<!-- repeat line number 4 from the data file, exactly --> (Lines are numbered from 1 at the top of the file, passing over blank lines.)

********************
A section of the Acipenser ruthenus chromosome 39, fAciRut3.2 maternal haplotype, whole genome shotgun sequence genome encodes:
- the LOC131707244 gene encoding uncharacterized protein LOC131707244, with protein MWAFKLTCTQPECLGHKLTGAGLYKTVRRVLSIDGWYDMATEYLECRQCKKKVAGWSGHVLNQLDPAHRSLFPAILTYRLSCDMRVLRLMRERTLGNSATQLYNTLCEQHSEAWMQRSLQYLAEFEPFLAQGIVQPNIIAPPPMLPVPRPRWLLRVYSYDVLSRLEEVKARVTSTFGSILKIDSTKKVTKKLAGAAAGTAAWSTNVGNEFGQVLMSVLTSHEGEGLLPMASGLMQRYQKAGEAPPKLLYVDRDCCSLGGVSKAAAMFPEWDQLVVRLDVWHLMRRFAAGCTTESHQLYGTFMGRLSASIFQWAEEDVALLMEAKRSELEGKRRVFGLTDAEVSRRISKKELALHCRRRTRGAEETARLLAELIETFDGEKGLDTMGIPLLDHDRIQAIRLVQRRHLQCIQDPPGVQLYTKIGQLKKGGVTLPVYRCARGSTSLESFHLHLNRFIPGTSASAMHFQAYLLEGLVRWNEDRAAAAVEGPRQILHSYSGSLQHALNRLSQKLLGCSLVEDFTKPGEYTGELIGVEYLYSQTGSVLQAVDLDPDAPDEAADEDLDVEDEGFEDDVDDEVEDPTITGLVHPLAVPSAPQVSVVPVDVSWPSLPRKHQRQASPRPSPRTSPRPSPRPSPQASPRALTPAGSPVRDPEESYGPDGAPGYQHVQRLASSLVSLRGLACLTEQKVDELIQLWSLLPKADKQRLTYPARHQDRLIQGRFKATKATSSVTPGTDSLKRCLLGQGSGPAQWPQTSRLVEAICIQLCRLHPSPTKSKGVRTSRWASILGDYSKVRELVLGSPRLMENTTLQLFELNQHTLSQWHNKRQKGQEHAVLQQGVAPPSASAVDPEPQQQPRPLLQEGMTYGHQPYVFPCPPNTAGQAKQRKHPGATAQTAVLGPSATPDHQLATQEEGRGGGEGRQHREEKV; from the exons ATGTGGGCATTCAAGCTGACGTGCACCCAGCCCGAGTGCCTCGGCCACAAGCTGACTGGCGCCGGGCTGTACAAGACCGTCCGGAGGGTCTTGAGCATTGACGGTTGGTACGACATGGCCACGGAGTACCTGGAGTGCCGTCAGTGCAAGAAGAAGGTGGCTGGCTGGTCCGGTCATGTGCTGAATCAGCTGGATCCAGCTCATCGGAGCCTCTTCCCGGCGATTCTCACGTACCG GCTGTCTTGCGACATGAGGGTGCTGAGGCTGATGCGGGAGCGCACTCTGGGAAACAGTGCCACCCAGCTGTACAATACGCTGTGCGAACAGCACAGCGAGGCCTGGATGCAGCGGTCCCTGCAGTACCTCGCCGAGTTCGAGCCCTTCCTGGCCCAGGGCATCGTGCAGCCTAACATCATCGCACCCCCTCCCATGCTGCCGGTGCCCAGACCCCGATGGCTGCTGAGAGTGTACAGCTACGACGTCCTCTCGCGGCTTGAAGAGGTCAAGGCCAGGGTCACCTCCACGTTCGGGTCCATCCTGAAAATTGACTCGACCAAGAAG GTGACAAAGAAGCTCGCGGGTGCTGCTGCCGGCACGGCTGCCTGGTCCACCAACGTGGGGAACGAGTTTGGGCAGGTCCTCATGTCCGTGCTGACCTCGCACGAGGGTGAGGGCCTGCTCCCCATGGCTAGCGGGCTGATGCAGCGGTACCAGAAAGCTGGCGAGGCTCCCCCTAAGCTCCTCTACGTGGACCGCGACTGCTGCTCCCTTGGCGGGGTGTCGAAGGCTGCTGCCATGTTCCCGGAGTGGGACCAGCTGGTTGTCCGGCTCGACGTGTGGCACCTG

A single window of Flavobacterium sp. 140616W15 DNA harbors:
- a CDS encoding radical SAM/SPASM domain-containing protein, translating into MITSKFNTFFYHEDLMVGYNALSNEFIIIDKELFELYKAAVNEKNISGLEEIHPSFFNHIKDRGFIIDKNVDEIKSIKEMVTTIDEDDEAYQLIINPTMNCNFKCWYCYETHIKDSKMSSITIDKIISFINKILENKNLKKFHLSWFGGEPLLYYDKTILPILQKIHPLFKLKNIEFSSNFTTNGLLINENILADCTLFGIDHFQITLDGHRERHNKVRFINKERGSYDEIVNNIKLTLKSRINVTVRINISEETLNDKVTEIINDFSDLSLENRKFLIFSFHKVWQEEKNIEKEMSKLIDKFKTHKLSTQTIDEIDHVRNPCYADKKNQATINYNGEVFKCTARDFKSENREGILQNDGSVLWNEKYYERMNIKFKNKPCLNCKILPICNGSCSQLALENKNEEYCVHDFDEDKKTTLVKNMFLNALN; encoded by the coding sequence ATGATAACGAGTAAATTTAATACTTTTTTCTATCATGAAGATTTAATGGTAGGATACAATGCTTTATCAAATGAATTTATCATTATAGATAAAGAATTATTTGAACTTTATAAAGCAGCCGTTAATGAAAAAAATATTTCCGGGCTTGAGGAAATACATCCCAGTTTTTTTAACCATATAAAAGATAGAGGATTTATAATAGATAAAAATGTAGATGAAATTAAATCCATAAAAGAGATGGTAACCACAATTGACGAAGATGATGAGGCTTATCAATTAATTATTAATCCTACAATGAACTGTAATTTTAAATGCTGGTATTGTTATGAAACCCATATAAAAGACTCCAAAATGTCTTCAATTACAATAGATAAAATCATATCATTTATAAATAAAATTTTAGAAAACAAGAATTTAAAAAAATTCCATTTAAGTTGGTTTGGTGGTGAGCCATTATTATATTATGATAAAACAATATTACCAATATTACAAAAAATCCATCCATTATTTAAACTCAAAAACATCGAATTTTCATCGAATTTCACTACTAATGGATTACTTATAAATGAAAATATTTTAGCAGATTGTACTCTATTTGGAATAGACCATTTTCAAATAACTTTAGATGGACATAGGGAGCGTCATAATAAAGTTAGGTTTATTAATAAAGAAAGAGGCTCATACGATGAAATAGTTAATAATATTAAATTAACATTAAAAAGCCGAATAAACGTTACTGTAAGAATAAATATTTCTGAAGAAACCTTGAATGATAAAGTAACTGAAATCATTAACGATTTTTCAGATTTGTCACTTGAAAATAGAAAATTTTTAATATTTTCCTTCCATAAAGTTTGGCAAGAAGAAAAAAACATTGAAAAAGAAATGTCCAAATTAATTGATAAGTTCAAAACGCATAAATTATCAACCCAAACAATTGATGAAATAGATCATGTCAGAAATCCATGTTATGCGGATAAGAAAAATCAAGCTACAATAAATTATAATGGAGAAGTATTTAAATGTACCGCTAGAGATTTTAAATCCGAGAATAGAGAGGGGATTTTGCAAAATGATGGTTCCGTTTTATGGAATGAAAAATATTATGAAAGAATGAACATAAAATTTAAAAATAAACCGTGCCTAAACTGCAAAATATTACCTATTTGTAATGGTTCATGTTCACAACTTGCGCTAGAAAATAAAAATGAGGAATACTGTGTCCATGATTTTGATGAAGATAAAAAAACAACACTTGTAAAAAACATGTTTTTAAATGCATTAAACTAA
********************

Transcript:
- a CDS encoding radical SAM/SPASM domain-containing protein, translating into MITSKFNTFFYHEDLMVGYNALSNEFIIIDKELFELYKAAVNEKNISGLEEIHPSFFNHIKDRGFIIDKNVDEIKSIKEMVTTIDEDDEAYQLIINPTMNCNFKCWYCYETHIKDSKMSSITIDKIISFINKILENKNLKKFHLSWFGGEPLLYYDKTILPILQKIHPLFKLKNIEFSSNFTTNGLLINENILADCTLFGIDHFQITLDGHRERHNKVRFINKERGSYDEIVNNIKLTLKSRINVTVRINISEETLNDKVTEIINDFSDLSLENRKFLIFSFHKVWQEEKNIEKEMSKLIDKFKTHKLSTQTIDEIDHVRNPCYADKKNQATINYNGEVFKCTARDFKSENREGILQNDGSVLWNEKYYERMNIKFKNKPCLNCKILPICNGSCSQLALENKNEEYCVHDFDEDKKTTLVKNMFLNALN; encoded by the coding sequence ATGATAACGAGTAAATTTAATACTTTTTTCTATCATGAAGATTTAATGGTAGGATACAATGCTTTATCAAATGAATTTATCATTATAGATAAAGAATTATTTGAACTTTATAAAGCAGCCGTTAATGAAAAAAATATTTCCGGGCTTGAGGAAATACATCCCAGTTTTTTTAACCATATAAAAGATAGAGGATTTATAATAGATAAAAATGTAGATGAAATTAAATCCATAAAAGAGATGGTAACCACAATTGACGAAGATGATGAGGCTTATCAATTAATTATTAATCCTACAATGAACTGTAATTTTAAATGCTGGTATTGTTATGAAACCCATATAAAAGACTCCAAAATGTCTTCAATTACAATAGATAAAATCATATCATTTATAAATAAAATTTTAGAAAACAAGAATTTAAAAAAATTCCATTTAAGTTGGTTTGGTGGTGAGCCATTATTATATTATGATAAAACAATATTACCAATATTACAAAAAATCCATCCATTATTTAAACTCAAAAACATCGAATTTTCATCGAATTTCACTACTAATGGATTACTTATAAATGAAAATATTTTAGCAGATTGTACTCTATTTGGAATAGACCATTTTCAAATAACTTTAGATGGACATAGGGAGCGTCATAATAAAGTTAGGTTTATTAATAAAGAAAGAGGCTCATACGATGAAATAGTTAATAATATTAAATTAACATTAAAAAGCCGAATAAACGTTACTGTAAGAATAAATATTTCTGAAGAAACCTTGAATGATAAAGTAACTGAAATCATTAACGATTTTTCAGATTTGTCACTTGAAAATAGAAAATTTTTAATATTTTCCTTCCATAAAGTTTGGCAAGAAGAAAAAAACATTGAAAAAGAAATGTCCAAATTAATTGATAAGTTCAAAACGCATAAATTATCAACCCAAACAATTGATGAAATAGATCATGTCAGAAATCCATGTTATGCGGATAAGAAAAATCAAGCTACAATAAATTATAATGGAGAAGTATTTAAATGTACCGCTAGAGATTTTAAATCCGAGAATAGAGAGGGGATTTTGCAAAATGATGGTTCCGTTTTATGGAATGAAAAATATTATGAAAGAATGAACATAAAATTTAAAAATAAACCGTGCCTAAACTGCAAAATATTACCTATTTGTAATGGTTCATGTTCACAACTTGCGCTAGAAAATAAAAATGAGGAATACTGTGTCCATGATTTTGATGAAGATAAAAAAACAACACTTGTAAAAAACATGTTTTTAAATGCATTAAACTAA